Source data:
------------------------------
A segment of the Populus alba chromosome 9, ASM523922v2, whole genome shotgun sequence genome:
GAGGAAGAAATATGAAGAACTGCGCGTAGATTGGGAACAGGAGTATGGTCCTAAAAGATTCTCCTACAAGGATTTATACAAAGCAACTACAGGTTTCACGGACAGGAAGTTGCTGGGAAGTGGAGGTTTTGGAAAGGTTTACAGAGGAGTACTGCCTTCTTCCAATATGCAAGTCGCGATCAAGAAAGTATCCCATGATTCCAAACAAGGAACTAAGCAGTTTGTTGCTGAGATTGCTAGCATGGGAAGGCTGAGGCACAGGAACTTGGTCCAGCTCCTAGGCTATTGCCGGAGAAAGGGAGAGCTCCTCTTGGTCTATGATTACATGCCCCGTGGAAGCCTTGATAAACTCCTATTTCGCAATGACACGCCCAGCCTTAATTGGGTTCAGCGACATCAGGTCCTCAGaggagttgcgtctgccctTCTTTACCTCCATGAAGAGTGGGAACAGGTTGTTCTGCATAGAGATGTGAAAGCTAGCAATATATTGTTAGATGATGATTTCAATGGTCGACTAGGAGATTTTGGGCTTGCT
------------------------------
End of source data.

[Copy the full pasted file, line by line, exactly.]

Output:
A segment of the Populus alba chromosome 9, ASM523922v2, whole genome shotgun sequence genome:
GAGGAAGAAATATGAAGAACTGCGCGTAGATTGGGAACAGGAGTATGGTCCTAAAAGATTCTCCTACAAGGATTTATACAAAGCAACTACAGGTTTCACGGACAGGAAGTTGCTGGGAAGTGGAGGTTTTGGAAAGGTTTACAGAGGAGTACTGCCTTCTTCCAATATGCAAGTCGCGATCAAGAAAGTATCCCATGATTCCAAACAAGGAACTAAGCAGTTTGTTGCTGAGATTGCTAGCATGGGAAGGCTGAGGCACAGGAACTTGGTCCAGCTCCTAGGCTATTGCCGGAGAAAGGGAGAGCTCCTCTTGGTCTATGATTACATGCCCCGTGGAAGCCTTGATAAACTCCTATTTCGCAATGACACGCCCAGCCTTAATTGGGTTCAGCGACATCAGGTCCTCAGaggagttgcgtctgccctTCTTTACCTCCATGAAGAGTGGGAACAGGTTGTTCTGCATAGAGATGTGAAAGCTAGCAATATATTGTTAGATGATGATTTCAATGGTCGACTAGGAGATTTTGGGCTTGCT